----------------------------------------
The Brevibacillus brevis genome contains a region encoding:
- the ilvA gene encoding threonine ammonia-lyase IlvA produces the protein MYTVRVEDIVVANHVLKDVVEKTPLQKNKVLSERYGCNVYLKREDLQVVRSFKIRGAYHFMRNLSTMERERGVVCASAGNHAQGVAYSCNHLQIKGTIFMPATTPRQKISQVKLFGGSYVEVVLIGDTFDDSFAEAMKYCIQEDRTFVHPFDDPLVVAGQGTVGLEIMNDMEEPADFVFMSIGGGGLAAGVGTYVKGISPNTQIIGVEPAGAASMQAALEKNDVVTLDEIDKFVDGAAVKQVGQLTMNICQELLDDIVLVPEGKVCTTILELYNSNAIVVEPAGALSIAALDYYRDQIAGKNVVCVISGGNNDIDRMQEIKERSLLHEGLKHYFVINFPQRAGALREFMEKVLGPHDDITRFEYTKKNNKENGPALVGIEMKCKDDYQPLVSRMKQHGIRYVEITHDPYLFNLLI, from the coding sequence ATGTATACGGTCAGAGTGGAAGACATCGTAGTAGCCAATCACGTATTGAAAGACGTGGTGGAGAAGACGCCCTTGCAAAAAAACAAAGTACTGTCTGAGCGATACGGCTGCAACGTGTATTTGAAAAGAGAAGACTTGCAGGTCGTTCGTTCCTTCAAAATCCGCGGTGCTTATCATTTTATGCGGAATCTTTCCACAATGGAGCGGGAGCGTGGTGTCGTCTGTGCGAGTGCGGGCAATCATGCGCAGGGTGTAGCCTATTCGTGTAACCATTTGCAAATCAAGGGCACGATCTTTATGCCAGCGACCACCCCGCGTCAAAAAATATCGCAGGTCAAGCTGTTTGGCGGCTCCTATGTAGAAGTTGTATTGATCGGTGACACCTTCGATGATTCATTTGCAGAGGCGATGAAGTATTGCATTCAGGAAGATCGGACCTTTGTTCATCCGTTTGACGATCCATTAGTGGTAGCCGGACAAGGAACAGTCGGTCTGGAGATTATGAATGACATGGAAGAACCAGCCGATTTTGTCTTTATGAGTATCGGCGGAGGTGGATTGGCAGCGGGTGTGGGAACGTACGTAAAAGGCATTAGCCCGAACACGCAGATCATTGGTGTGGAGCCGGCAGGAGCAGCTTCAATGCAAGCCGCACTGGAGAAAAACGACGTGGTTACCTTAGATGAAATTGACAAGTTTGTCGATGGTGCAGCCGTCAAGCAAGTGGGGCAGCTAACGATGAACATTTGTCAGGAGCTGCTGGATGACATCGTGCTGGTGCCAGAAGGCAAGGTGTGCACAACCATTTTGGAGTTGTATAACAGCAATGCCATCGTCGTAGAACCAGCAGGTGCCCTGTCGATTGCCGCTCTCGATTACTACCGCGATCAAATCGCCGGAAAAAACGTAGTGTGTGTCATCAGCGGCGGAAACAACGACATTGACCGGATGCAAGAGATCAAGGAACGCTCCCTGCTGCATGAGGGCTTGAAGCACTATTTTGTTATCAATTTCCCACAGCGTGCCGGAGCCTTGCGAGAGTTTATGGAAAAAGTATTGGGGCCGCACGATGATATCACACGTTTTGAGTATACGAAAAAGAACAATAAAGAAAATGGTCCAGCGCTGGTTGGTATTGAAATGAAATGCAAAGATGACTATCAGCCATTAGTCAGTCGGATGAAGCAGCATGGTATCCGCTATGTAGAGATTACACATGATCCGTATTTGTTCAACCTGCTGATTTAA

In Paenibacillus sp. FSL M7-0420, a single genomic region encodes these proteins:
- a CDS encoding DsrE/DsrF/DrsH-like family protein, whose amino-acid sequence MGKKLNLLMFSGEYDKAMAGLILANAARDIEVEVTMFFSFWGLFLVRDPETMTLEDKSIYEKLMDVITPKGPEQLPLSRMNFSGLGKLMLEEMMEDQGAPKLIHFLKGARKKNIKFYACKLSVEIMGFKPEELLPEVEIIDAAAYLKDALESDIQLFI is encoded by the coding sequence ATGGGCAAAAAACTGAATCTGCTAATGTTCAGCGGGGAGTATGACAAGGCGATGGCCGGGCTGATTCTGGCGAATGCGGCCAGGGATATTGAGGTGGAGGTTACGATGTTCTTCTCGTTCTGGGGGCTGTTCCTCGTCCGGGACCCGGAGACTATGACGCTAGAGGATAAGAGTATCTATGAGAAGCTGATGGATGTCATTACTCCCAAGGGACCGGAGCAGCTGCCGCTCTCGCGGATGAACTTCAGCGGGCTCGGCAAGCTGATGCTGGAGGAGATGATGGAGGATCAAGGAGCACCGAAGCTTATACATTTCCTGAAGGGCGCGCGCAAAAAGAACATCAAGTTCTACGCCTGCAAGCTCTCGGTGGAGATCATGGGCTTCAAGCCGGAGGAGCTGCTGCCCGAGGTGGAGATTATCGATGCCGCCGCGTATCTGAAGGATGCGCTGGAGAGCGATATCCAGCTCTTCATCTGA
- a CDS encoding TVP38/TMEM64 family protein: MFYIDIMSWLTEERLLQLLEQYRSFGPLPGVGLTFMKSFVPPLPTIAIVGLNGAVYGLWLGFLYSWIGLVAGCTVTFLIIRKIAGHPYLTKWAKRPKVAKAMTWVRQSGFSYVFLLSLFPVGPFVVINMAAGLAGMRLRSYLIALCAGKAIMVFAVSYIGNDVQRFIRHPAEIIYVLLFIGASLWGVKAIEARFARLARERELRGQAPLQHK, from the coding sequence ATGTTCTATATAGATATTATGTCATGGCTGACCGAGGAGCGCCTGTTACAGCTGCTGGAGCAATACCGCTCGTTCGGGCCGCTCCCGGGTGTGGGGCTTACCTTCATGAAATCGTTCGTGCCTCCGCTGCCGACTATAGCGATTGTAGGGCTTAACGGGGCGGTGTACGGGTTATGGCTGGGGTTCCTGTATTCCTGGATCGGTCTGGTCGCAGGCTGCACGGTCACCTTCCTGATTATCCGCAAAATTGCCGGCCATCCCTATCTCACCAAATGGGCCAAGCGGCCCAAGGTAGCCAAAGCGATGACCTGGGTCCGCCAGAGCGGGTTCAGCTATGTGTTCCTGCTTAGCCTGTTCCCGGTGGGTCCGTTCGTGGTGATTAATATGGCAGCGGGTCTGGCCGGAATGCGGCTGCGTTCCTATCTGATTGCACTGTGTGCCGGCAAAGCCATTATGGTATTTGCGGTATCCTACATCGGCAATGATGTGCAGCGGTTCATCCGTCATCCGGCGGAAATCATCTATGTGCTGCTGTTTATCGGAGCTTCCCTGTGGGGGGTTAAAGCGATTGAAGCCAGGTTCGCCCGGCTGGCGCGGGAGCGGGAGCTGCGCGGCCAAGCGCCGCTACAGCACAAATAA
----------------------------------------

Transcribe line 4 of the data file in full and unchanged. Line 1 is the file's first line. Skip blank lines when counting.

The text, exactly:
- a CDS encoding DsrE/DsrF/DrsH-like family protein, whose amino-acid sequence MGKKLNLLMFSGEYDKAMAGLILANAARDIEVEVTMFFSFWGLFLVRDPETMTLEDKSIYEKLMDVITPKGPEQLPLSRMNFSGLGKLMLEEMMEDQGAPKLIHFLKGARKKNIKFYACKLSVEIMGFKPEELLPEVEIIDAAAYLKDALESDIQLFI is encoded by the coding sequence ATGGGCAAAAAACTGAATCTGCTAATGTTCAGCGGGGAGTATGACAAGGCGATGGCCGGGCTGATTCTGGCGAATGCGGCCAGGGATATTGAGGTGGAGGTTACGATGTTCTTCTCGTTCTGGGGGCTGTTCCTCGTCCGGGACCCGGAGACTATGACGCTAGAGGATAAGAGTATCTATGAGAAGCTGATGGATGTCATTACTCCCAAGGGACCGGAGCAGCTGCCGCTCTCGCGGATGAACTTCAGCGGGCTCGGCAAGCTGATGCTGGAGGAGATGATGGAGGATCAAGGAGCACCGAAGCTTATACATTTCCTGAAGGGCGCGCGCAAAAAGAACATCAAGTTCTACGCCTGCAAGCTCTCGGTGGAGATCATGGGCTTCAAGCCGGAGGAGCTGCTGCCCGAGGTGGAGATTATCGATGCCGCCGCGTATCTGAAGGATGCGCTGGAGAGCGATATCCAGCTCTTCATCTGA